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Outcry as Oil from Russia Stops Again

  • January 21st, 2007
  • Posted by 7thmin

putin-ec.jpgRussia’s Vladimir Putin gave a jolt to European leaders as they prepared a package to reduce their dependence on outside oil supplies, by cutting off the flow through neighbouring Belarus.

The short-lived interruption came on 8.1.07, less than two days before the announcement of the European Union’s grand plan on energy.

Heads of the EU countries and their Brussels-based executive entered a ritual panic as news arrived that it had happened again.

Last Winter because of a prices dispute with Ukraine, Russian supplies to Europe through that country were cut off.

This time the government of Belarus, in dispute with Russia over price, imposed a tariff on Russian oil and, when its supplies were denied, began siphoning off some of the flow in the Friendship Pipeline going to Germany and Poland. The flow was stopped forthwith.

EU leaders are highly sensitive about depending on Russia for 20-25% of their oil and gas supplies, and acutely aware of the way that anxiety builds up within industry, and general public, at the prospect of Winter blackouts.

The European Commission declared it would expedite its plans for reducing its dependence on imports.

Heading the present German Presidency of the European Union, Chancellor Angela Merkel told a media conference (on 9.1.07), Russia had not consulted its European customers on its action, and that had damaged trust.

She told the Times newspaper that her EU Presidency would emphasise improving energy security and a stronger line against Russia was likely.

She would speak personally about it with President Putin later this month.

The next day the European Commission announced its energy package, declaring plans for more independence, with an efficiency and sustainability drive, reduced carbon emissions, and more use of home-grown fuels, including energy crops and clean air sources.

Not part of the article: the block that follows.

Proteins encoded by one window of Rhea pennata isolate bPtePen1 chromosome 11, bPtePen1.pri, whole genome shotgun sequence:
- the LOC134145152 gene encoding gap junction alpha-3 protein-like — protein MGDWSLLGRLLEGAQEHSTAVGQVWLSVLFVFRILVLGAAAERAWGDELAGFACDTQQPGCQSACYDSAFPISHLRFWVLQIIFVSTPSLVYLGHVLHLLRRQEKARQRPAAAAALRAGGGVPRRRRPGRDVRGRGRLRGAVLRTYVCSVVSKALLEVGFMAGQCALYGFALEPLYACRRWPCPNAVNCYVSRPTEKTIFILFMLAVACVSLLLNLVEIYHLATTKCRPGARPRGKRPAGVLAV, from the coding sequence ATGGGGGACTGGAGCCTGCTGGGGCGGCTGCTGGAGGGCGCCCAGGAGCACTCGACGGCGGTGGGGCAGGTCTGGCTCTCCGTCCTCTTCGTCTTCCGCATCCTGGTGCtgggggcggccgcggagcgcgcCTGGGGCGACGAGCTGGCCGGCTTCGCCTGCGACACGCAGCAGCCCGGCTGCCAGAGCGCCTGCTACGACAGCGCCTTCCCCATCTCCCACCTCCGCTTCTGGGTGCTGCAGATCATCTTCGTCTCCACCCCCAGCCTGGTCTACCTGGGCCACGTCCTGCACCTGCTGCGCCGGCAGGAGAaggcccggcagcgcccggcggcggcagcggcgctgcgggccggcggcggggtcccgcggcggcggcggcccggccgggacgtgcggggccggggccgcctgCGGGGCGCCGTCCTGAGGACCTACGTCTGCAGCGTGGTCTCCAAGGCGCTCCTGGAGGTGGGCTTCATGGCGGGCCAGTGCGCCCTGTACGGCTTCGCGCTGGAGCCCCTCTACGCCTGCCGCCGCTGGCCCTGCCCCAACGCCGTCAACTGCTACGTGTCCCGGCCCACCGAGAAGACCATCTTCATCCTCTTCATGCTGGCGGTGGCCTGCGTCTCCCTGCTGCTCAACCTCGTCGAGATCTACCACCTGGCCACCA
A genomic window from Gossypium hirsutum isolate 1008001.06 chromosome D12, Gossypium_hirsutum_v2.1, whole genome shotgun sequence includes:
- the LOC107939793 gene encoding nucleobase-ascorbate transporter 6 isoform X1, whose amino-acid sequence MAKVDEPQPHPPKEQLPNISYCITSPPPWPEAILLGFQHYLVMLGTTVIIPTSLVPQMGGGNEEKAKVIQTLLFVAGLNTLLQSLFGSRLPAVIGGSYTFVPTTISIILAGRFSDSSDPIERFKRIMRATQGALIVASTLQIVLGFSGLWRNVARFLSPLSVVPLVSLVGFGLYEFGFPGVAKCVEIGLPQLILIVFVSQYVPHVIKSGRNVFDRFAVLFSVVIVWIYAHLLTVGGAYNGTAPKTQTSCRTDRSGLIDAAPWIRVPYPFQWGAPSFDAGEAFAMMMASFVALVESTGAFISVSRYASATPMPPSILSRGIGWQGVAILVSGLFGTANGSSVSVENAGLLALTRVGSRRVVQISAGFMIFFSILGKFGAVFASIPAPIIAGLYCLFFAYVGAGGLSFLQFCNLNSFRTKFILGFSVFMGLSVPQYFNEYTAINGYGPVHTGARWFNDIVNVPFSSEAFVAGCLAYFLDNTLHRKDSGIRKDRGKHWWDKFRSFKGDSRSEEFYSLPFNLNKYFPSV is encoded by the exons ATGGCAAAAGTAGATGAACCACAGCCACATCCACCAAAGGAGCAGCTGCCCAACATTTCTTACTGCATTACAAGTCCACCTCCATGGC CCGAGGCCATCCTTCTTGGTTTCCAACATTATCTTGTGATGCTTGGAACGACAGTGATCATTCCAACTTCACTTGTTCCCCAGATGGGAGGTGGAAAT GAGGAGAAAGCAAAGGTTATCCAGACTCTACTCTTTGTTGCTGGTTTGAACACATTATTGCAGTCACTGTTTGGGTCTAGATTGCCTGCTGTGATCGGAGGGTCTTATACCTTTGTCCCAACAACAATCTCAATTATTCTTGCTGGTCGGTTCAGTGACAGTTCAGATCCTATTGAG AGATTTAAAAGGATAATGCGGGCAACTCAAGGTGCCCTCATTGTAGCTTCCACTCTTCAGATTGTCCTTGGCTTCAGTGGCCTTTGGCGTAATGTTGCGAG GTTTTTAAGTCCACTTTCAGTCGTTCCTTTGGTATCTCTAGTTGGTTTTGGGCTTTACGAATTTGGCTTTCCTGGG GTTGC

Heads of the European Union attempted to have it out with President Putin over energy when he visited their summit meeting at Lahti in Finland, lat October.

He agreed then that economic levers should not be used in international power games, but was unforthcoming about signing off on a charter that would bind his country to a close integration with Europe in the energy industry. (See EUAustralia, 21.10.06, “European Summit: Putin – Nay-sayer or Placator?”).

In the stand-off this month, the European Energy Commissioner, Andris Pielbags, and the German Economics and Technology Minister, Michael Glos, wrote to the Russian government (11.1.07) to demand that future relations be handled in the framework of international treaties.

At the same time the EU Oil Supply Group, made up of officials and national experts from the oil industry, met to discuss possible emergency measures, and heard from Belarus and Russian officials who attended to give information.


“Energy Commissioner Piebalgs and German Minister … address a letter to Russian and Belarusian authorities”, EC Brussels, 11.1.07; IP/07/35

“The EU agrees on a joint action to tackle disruptions in oil supplies from Russia”, EC Brussels, 11.1.07; IP/07/34

“Russians turn off Europe’s oil supply”, The Times, London, 9.1.07, p 1

“Putin considers diverting oil routes away from Belarus”, The International Herald Tribune, Paris, 10.1.07, p 1

Picture: Vladimir Putin, previous EU consultations, EC Audiovisual